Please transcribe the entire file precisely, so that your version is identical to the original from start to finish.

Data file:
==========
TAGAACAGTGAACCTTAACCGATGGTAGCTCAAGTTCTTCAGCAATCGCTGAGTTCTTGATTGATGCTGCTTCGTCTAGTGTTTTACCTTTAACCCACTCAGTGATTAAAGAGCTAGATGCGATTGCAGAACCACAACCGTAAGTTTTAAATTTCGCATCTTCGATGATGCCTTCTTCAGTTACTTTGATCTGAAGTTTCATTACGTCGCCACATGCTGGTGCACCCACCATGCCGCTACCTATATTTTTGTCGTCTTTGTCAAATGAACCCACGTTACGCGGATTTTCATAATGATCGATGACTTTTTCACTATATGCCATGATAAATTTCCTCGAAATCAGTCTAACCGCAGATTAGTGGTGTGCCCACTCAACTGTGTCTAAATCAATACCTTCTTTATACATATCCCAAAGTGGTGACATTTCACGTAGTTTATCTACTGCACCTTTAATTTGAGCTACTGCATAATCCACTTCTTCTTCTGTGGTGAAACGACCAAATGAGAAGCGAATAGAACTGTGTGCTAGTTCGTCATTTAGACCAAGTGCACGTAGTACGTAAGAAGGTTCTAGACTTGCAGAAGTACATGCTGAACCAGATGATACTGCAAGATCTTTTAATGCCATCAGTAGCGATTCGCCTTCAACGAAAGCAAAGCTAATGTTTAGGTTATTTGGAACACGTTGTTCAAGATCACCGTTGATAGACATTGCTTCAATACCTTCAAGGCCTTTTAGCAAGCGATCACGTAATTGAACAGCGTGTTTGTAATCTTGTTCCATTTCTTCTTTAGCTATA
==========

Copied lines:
TAGAACAGTGAACCTTAACCGATGGTAGCTCAAGTTCTTCAGCAATCGCTGAGTTCTTGATTGATGCTGCTTCGTCTAGTGTTTTACCTTTAACCCACTCAGTGATTAAAGAGCTAGATGCGATTGCAGAACCACAACCGTAAGTTTTAAATTTCGCATCTTCGATGATGCCTTCTTCAGTTACTTTGATCTGAAGTTTCATTACGTCGCCACATGCTGGTGCACCCACCATGCCGCTACCTATATTTTTGTCGTCTTTGTCAAATGAACCCACGTTACGCGGATTTTCATAATGATCGATGACTTTTTCACTATATGCCATGATAAATTTCCTCGAAATCAGTCTAACCGCAGATTAGTGGTGTGCCCACTCAACTGTGTCTAAATCAATACCTTCTTTATACATATCCCAAAGTGGTGACATTTCACGTAGTTTATCTACTGCACCTTTAATTTGAGCTACTGCATAATCCACTTCTTCTTCTGTGGTGAAACGACCAAATGAGAAGCGAATAGAACTGTGTGCTAGTTCGTCATTTAGACCAAGTGCACGTAGTACGTAAGAAGGTTCTAGACTTGCAGAAGTACATGCTGAACCAGATGATACTGCAAGATCTTTTAATGCCATCAGTAGCGATTCGCCTTCAACGAAAGCAAAGCTAATGTTTAGGTTATTTGGAACACGTTGTTCAAGATCACCGTTGATAGACATTGCTTCAATACCTTCAAGGCCTTTTAGCAAGCGATCACGTAATTGAACAGCGTGTTTGTAATCTTGTTCCATTTCTTCTTTAGCTATA